According to the 2015 Global Gender Gap report, Iran ranks 141 out of 145 for gender equality. Although over 60 per cent of university students are female, women make up only 17 per cent of the labour force, placing Iran below most countries, including Saudi Arabia.
Iranian women have proven themselves to be resourceful, hard-working and highly educated, yet they remain barred from contributing to politics and the economy due to prolonged and deeply entrenched traditional ideologies about gender roles.
Given the lack of female representation in decision making, these legislative challenges are difficult to overcome. In Iran, women have six parliamentary seats to 94 male seats.
In the public sector, which dominates Iran’s markets, women hold only 10 per cent of positions. Public sector positions are determined by government quotas and the lack of female participation clearly indicates discriminatory practices.
A clear example of the government’s attempts to halt efforts to promote gender equality, is the recent prosecution and consequent imprisonment of representatives of the ‘One Million Signatures’ movement, an initiative campaigning to reverse discriminatory legislation.
Iranian women seek change and will fight the system to persevere in their mission to transform this inherently patriarchal culture. Slow progress is being made as a result. In the 2016 elections, 20 women gained parliamentary seats, the largest number in the history of the Islamic Republic. Eight of these candidates are reformist candidates.
Parvaneh Salahshori is one of them, and when asked what it meant to be a reformist in Iran, she answered, “It means that we want change, it means that we want to empower our young people and we want to grow our economy.”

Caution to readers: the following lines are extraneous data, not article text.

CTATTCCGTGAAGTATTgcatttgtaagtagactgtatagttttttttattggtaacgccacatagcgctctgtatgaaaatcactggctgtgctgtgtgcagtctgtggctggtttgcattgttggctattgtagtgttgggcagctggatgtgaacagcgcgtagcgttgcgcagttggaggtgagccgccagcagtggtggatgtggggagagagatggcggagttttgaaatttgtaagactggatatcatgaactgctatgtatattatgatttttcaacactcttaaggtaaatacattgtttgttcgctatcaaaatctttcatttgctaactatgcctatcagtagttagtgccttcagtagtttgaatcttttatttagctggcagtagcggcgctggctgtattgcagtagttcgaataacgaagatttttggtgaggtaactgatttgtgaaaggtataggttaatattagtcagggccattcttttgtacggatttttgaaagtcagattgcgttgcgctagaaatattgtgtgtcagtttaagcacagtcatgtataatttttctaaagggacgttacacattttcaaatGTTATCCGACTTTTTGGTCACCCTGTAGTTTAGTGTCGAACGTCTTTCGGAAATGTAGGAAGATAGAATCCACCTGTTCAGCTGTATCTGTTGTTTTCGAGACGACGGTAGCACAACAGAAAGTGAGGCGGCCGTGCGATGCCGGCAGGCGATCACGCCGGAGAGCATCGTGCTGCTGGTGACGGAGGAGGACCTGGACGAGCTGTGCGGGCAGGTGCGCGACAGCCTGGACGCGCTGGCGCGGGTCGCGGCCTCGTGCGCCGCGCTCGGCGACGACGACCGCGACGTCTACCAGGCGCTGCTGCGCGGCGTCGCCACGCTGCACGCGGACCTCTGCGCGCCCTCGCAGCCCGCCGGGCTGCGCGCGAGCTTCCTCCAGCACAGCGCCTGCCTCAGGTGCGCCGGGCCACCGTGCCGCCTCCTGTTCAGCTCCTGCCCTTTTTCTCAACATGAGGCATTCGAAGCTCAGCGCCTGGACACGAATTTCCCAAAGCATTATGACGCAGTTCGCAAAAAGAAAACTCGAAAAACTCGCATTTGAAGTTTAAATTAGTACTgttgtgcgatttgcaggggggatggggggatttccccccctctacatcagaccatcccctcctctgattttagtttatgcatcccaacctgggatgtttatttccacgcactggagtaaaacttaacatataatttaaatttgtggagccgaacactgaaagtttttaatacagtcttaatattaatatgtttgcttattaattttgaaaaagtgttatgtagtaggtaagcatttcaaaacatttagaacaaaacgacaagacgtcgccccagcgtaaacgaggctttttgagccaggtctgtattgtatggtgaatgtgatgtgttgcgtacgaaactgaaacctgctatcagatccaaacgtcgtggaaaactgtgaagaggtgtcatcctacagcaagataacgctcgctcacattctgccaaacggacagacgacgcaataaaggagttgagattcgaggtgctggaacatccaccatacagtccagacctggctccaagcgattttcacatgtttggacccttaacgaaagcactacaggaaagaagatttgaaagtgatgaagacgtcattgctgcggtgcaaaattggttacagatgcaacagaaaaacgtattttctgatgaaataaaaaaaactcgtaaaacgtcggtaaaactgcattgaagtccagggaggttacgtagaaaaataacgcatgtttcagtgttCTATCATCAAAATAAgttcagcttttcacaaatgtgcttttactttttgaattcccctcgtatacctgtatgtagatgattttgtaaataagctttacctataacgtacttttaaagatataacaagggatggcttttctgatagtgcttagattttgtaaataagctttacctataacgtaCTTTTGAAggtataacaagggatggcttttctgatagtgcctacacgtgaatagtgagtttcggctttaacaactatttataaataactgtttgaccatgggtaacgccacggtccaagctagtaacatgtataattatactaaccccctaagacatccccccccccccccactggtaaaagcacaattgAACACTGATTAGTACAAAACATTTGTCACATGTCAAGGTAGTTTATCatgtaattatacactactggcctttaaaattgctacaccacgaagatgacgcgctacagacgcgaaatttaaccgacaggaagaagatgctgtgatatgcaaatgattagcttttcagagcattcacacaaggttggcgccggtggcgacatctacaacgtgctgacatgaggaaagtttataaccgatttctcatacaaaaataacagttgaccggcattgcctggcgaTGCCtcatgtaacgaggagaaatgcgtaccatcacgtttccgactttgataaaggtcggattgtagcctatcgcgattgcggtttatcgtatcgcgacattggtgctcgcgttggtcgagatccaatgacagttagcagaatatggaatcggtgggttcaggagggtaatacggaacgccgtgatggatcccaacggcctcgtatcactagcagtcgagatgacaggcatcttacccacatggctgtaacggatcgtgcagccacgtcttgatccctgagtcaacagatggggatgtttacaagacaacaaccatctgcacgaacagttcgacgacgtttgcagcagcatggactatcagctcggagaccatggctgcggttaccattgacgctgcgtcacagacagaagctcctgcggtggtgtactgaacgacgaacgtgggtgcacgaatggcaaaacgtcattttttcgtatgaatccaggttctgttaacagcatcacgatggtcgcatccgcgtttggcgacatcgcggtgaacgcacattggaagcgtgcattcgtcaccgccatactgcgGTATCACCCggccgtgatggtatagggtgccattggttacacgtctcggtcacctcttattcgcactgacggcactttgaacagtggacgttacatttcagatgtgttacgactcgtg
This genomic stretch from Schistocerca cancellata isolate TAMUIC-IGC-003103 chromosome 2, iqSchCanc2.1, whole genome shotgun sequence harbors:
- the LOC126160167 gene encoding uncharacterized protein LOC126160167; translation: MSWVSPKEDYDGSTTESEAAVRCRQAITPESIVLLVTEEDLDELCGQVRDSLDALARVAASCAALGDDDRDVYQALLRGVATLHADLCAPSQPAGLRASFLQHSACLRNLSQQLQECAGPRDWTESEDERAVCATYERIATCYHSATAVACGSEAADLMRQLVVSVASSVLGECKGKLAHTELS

The battle is also being fought in the private sector. With a growing number of women becoming tech entrepreneurs, Iran now leads the way for women in STEM. In the so-called ‘western’ world, women represent, on average 20 to 30 per cent of STEM students, but in Iran, 70 per cent of science and engineering students are female.
With the signing of the joint comprehensive plan of action in 2015 and consequent lifting of sanctions, foreign investment in the IT sector has blossomed. This is giving Iranian women an opportunity that they are capitalising on.
‘Start-up Weekend for Women’ in Tehran and the ‘Iran Council for Female entrepreneurs’ now actively encourage women to start and grow their own businesses.
Nazanin Daneshvar, a young female engineering graduate, is the CEO and founder of eCommerce company Takhfifan, the biggest Iranian tech company headed by a woman. With over 10,000 retail-partnerships and a team of 80 per cent women, Daneshvar is demonstrating exactly what women can accomplish, when given the chance.
Nadereh Chamlou, former senior advisor at the World Bank, says, “Iranian women entrepreneurs are ready, savvy, willing and able to contribute to the emerging economic possibilities coming to their country. Side-lining them robs everyone of opportunities.”
These words must not be lost on the European Union. When allocating investment and aid funding, more attention needs to be paid to gender equality and the empowerment of women.
Gender budgeting should be implemented in all EU policymaking. Iran is but one example of the ways women are over-coming barriers. If the EU truly cares about global gender-equality, it must take these challenges seriously, and adjust their foreign policy (including trade policy) accordingly.